In January, film lovers like myself often enjoy spending the post-holiday respite catching up on movies they missed from the past year. In the case of Beyond The Hills, Cristian Mungiu’s follow-up to his acclaimed 4 Months, 3 Weeks And 2 Days, I finally caught up with a film that had already been seen by most critics and interested audiences—it premièred at Cannes all the way back in 2012. But going by my own rules (and the ones generally agreed upon by critics and awards associations), Beyond The Hills got its first limited release in March 2013, so it’s a 2013 film as far as list-making is concerned. I had been looking for one more film to join the rankings of my top 10, and at times during Beyond The Hills, I thought it might topple the list completely. It landed somewhere in the top five, and it was just about time to turn in another poster design for readers of The Dissolve, so I set out to visualize another of my favorite films of 2013.
Thanks in no small part to the evocative glimpses of snowy Romanian landscapes caught by Mungiu and cinematographer Oleg Mutu, when I started sketching, I went straight for the hills. And when I think of hills, I think of Jean-Michel Folon. The Belgian artist produced beautiful illustrations throughout the 1970s and ’80s for newspapers, book covers, and posters, including famous designs for the Cannes Film Festival, a Purple Rose Of Cairo poster mentioned in September’s column, and one of my favorite posters of all time, for Andrei Tarkovsky’s Stalker.
One thing that’s come out of writing this series is a more unabashed acknowledgment of my influences, and the tiny figures Folon often placed standing in his landscapes are a perfect example of something that clearly jumped off one one poster and landed in mine. All artists, filmmakers, and songwriters take elements from things they love and repurpose them through their own voice. And it’s almost always unconscious; I didn’t realize how much this piece was inspired by the Stalker poster until I was finished with it. The little standing figures weren’t put there to refer to Folon; it’s as though I thought to put them there in the first place because of Folon.
Folon worked beautifully with watercolor, and my illustration style (all digital in this case) can only be considered a pale, pale shadow of that kind of craft. This only reinforces the exploratory, experimental nature of this monthly project, where, on the Internet, we can explore our movie love at a quicker and perhaps more honest pace. I love curvy lines and landscapes, and a recent goal of mine has been to work with more illustration, both hand-drawn and digital. I’m not sure if I can identify yet what I believe to be beyond the hills in Mungiu’s film, but I knew I would like to place the two lead characters—young women reunited after sharing an ambiguous past together in an orphanage—in that landscape, and focus my composition on the distance between the two of them. Initially, I was drawn to Mungiu’s imagery of stark fences and trees that created their own patterns across the film’s backgrounds, and I imagined these barriers separating the girls. Many pieces of wadded-up paper later, realizing I can’t yet draw trees or fences in a satisfying way, I decided to focus just on the contours of those hills and simplify the design to a more abstract set of shapes and lines, an approach that appeals more to my natural sensibilities. My early sketches boxed one girl in by the fence shapes, and left one out. But placing them more symmetrically in a spacious arrangement lent itself to a more appealing reading that honors the story, where neither girl is villainized more than the other. Neither is good nor bad, and neither has the higher ground. As if these terms were so black-and-white.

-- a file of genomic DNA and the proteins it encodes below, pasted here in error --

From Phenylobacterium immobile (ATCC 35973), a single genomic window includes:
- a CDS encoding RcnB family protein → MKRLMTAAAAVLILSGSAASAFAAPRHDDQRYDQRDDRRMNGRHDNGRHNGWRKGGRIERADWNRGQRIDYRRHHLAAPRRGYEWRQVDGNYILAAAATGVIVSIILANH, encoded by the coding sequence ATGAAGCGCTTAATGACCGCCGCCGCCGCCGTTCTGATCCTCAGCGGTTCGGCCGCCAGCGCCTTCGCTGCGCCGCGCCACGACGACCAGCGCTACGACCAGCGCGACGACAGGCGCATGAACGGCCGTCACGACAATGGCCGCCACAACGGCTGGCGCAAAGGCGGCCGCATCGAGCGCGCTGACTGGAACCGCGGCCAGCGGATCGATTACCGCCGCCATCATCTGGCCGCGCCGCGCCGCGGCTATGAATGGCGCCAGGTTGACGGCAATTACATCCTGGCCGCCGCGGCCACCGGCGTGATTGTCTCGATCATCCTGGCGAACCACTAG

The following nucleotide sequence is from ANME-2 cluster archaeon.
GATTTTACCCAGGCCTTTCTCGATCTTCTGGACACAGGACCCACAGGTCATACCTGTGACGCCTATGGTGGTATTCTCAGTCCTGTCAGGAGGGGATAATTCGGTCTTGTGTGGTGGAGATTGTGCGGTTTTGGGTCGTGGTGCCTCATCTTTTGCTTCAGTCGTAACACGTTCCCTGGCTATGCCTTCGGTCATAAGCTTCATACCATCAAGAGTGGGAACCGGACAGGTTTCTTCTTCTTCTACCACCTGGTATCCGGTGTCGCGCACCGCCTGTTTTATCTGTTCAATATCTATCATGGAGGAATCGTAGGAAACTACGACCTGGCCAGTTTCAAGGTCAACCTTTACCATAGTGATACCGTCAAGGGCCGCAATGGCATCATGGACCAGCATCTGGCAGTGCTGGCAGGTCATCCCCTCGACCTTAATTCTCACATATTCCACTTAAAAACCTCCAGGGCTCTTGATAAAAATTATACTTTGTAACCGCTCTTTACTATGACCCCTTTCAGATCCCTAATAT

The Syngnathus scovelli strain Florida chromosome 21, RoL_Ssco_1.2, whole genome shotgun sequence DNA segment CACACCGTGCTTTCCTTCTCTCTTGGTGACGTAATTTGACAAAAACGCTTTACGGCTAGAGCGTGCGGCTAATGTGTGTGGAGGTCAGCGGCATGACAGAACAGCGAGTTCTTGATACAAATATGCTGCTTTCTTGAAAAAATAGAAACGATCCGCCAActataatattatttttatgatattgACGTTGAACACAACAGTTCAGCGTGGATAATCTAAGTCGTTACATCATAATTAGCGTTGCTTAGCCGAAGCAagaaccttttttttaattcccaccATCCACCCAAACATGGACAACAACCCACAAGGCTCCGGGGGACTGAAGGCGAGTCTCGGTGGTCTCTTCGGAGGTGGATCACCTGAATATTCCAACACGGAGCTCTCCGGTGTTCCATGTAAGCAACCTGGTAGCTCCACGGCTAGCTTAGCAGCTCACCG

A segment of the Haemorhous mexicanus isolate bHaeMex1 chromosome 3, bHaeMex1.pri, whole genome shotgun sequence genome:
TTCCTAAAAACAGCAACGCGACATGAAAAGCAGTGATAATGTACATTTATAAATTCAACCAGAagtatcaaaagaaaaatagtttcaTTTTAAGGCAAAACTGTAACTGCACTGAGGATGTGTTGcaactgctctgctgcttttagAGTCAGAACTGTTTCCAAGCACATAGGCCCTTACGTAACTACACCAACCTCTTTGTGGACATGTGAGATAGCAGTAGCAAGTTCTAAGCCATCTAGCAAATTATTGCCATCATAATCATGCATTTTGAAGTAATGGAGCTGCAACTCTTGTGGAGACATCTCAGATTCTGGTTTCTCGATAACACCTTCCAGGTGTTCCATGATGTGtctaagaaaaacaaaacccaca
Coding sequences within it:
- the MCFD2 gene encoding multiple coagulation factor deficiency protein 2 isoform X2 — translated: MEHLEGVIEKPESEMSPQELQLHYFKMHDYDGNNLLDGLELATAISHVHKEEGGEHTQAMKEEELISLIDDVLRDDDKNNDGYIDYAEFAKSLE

Mungiu builds a great mystery around this relationship, its history, and how that history will play out in a very specific setting: a mountainside religious community led by a male priest, where one of the girls, Voichita, has taken on a life of devotion. The other, Alina, enters her world with heavy reckoning, refusing to repress traces of their past that only fester when ignored. As the divide between them grows deeper, the questions become more haunting: Are Alina’s spells, reported only by others, but never seen onscreen, possessed psychic breaks, or convincing acts of manipulation? Have Voichita and Alina merely grown apart pursuing different beliefs and lifestyles, or were they once passionate lovers, even soulmates? My hope for this design was to leave some room for viewers to think about this space and distance, the central force of Mungiu’s compelling story, and to suggest the ambiguous and tragic truths that lie between these two characters and beyond.
Sam Smith is a musician and graphic artist from Nashville, Tennessee. He has designed theatrical posters for clients including Janus Films and IFCFilms, limited-edition screenprints for the Belcourt Theatre, and numerous package designs for The Criterion Collection.